How Planned Parenthood became Republicans' new white whale
Wait, what happened to ObamaCare, you ask? Good question!
Remember ObamaCare? The Affordable Care Act, the law that Republicans loathed with such a desperate passion that they would move any mountain, cross any river, shut down any government to destroy? They still hate it, of course, which you'll find out if you ask them. But curiously, they're no longer holding votes to repeal it, almost as if something robbed the issue of its urgency.
It's not that they've been distracted by the presidential campaign, because they still have a legislative white whale they're sailing after with murder in their eyes. Only now, funding for Planned Parenthood is the focus of Republican indignation, the one line they pledge never to cross, the sword upon which they threaten to hurl themselves at every moment where congressional action on anything is required. How did this change come about, and what does it portend for the future?
One explanation is that after so many pointless votes to repeal the ACA, Republicans just got tired of it. Each new vote began to feel less like an expression of their righteous rage and more like the embodiment of their impotence. Liberals mocked them by keeping count of how many times they had voted for repeal — 40, then 50, then 60 — and their insistence that they would have a replacement plan ready any day now became increasingly ridiculous. Their presidential nominee, as David Frum has pointed out, seldom mentions the issue, and when he does, it's in an almost perfunctory way (oh yeah, repeal and replace, we're totally going to do that). It's not that he wouldn't sign a repeal bill if it were placed in front of him, but you can tell it's just one more piece of boring policy stuff he couldn't care less about.
So earlier this year, Congress passed a bill that would have both repealed the ACA and defunded Planned Parenthood, in a kind of passing of the baton from the former to the latter. The final vote, to override President Obama's veto, came in February; it was the 63rd time Republicans had voted to repeal the ACA, and it fittingly occurred on Groundhog Day. And today, when Republicans want to hold up an important bill or threaten to shut down the government, they don't say they'll do it unless we repeal the ACA, they say they'll do it unless we defund Planned Parenthood.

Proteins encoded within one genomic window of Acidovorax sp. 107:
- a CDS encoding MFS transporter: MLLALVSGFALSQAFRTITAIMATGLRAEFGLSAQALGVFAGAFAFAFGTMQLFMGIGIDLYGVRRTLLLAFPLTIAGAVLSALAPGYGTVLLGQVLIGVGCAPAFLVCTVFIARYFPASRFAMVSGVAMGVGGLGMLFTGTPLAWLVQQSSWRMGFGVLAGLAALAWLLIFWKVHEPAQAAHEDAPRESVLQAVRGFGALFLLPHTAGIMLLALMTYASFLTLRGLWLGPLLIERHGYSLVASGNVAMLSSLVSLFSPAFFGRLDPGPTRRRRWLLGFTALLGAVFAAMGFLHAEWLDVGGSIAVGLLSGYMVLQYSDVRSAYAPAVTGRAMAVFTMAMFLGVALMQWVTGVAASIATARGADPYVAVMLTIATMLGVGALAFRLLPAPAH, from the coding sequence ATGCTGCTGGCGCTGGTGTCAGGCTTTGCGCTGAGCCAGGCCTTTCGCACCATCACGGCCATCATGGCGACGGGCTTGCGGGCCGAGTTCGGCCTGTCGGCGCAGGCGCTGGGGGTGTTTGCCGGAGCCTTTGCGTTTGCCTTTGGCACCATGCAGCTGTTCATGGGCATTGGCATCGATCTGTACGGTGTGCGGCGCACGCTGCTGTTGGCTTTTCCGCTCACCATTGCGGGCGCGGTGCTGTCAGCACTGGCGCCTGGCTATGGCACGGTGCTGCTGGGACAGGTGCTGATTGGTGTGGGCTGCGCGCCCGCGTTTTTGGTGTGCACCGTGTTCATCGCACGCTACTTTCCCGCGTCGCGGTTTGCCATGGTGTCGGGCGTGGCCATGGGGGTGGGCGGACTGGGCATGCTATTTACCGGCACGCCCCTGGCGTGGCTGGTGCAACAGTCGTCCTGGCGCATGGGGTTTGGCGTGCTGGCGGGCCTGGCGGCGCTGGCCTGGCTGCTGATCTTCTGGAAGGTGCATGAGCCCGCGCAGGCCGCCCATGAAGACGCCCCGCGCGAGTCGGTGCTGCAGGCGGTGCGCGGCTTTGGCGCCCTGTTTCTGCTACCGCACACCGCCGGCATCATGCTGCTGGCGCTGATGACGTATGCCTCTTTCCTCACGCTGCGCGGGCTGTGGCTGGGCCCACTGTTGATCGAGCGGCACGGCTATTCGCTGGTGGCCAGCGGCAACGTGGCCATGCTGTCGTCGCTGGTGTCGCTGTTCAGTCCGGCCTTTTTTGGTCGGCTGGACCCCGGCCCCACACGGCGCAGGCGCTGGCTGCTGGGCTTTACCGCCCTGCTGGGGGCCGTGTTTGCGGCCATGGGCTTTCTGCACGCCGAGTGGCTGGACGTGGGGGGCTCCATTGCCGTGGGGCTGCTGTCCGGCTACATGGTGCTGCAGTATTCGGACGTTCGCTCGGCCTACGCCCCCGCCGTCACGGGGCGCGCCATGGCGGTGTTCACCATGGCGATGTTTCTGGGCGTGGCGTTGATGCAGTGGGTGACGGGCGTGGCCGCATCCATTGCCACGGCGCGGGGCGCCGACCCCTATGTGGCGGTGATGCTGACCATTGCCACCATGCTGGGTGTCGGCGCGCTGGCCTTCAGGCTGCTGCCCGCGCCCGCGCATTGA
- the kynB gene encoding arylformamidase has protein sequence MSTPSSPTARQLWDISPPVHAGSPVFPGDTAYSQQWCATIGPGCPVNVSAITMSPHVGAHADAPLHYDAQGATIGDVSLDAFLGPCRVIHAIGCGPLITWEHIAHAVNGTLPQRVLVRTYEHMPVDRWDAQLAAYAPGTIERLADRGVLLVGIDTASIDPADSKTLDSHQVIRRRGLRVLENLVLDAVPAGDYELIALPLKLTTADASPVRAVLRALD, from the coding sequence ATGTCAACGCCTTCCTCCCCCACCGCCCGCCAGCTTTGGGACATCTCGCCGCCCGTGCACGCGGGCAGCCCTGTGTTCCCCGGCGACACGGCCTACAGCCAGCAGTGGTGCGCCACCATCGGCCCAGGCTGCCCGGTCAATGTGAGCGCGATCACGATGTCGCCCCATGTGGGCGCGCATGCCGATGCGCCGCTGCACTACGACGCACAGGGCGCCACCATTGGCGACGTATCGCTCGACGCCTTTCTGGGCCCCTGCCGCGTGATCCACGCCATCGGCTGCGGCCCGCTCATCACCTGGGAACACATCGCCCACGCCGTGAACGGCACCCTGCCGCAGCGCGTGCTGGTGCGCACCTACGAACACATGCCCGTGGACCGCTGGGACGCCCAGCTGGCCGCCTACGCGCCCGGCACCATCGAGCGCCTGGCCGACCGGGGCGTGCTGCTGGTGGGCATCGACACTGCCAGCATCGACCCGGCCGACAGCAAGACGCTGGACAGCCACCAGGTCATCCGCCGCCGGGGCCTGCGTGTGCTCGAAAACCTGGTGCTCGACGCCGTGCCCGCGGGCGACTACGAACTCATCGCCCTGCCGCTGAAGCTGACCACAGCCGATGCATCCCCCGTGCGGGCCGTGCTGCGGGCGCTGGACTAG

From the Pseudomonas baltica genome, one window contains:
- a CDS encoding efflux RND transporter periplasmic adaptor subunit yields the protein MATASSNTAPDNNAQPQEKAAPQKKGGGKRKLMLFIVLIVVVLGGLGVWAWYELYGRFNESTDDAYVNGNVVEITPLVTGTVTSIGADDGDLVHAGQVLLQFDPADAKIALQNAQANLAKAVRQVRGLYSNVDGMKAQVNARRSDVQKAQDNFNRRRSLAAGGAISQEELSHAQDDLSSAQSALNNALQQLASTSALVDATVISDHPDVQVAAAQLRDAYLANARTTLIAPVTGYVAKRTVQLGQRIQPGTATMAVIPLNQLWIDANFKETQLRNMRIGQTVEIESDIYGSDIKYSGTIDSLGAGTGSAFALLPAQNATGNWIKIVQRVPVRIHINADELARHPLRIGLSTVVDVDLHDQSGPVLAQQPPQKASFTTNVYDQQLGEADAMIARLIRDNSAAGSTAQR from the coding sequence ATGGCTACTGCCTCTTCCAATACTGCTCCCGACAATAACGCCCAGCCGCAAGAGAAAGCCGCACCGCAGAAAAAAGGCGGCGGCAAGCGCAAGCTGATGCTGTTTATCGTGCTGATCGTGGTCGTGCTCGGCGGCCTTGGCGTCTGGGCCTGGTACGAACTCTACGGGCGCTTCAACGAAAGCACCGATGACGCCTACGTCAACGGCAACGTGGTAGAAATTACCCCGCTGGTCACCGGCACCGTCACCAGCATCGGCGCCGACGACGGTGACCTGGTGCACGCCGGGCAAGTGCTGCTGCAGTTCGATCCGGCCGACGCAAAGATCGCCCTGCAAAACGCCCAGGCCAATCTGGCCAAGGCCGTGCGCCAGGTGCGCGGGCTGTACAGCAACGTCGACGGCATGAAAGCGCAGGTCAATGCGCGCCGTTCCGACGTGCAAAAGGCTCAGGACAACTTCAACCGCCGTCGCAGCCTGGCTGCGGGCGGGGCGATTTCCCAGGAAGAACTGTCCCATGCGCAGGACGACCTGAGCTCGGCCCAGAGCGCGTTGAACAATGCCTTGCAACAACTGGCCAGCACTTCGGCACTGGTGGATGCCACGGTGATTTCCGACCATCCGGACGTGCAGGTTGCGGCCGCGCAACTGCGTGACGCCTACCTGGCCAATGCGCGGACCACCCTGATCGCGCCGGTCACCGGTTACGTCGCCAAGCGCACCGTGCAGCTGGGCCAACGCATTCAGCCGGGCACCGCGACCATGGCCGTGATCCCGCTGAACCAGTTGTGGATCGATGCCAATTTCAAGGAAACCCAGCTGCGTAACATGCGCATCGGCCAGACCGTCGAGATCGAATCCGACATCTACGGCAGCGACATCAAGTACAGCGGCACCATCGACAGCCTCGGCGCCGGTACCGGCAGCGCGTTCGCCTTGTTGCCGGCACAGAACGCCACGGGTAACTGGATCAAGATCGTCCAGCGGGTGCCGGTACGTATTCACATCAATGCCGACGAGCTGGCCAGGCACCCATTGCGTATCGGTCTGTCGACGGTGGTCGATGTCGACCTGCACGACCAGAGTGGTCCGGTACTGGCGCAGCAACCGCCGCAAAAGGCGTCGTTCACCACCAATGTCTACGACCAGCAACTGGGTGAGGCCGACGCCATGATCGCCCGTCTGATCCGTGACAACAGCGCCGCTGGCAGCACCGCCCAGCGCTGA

Just to be clear, when we talk about "defunding" Planned Parenthood, we aren't talking about some kind of undeserved government largesse; the bulk of federal funding the group receives comes in the form of reimbursements for medical services provided to women on Medicaid. By law, none of that money pays for abortions. So defunding means telling poor women they can't go to Planned Parenthood clinics to get gynecological exams, pregnancy tests, cancer screenings, or the other services the clinics provide.
These days, when Republicans want to throw sand in the government's gears, they turn to Planned Parenthood. Congress still hasn't passed a bill allocating funds to fight the Zika virus, because Republicans insisted on including a provision that blocked patients from getting treatment for the illness at a Planned Parenthood clinic. Now they have to pass a temporary budget measure to keep the government open through the end of the year, and the question is whether it will founder on a demand from conservatives to, you guessed it, defund Planned Parenthood. We've been through this before, including a genuine shutdown in 2013, but then it was ACA repeal that was the casus belli.
If you're thinking that the justification for Republican intransigence matters less than the fact of the intransigence itself, you're right. The real purpose is to show voters back home that you hate Barack Obama, you hate Democrats, you hate liberals, and you're completely unwilling to compromise, to the point where you'd rather see the government shut down than allow the status quo to continue on whatever the target of your current outrage is. Don't forget that the conservative members of the House who drive these showdowns come mostly from safe Republican districts where the only political peril they face is in the form of a primary challenge from the right. That means they have to provide regular demonstrations that nobody's going to out-conservative them.
To be clear, I'm not questioning the sincerity of their hatred for Planned Parenthood. They have their reasons — it provides abortions, of course, plus its political affiliate supports Democrats. What has changed is where they place defunding Planned Parenthood on their list of priorities. For years it was something they wanted to do, but it was less important than cutting taxes or increasing military spending — they believed in it, but they weren't going to use it as an excuse to cause a crisis.
But now they will. Now Planned Parenthood is the signal of ideological authenticity and tactical extremism that they send to the folks back home, as a way of assuring them that their representative is a warrior for all that's right and good, willing to do almost anything in the service of this cause. And ObamaCare? Oh...well, we still care about that, too, they'll say. Not going to shut down the government over it or anything, but we made our point with those 63 repeal votes, didn't we?
If Hillary Clinton gets elected, we could well see a rotating menu of legislative outrage, where one issue and then another becomes the line Republicans draw in the sand. It's Planned Parenthood now, but if they decide that it's lost its punch as a way to show their constituents how strong and noble they are, something else will take its place. But it will always be something.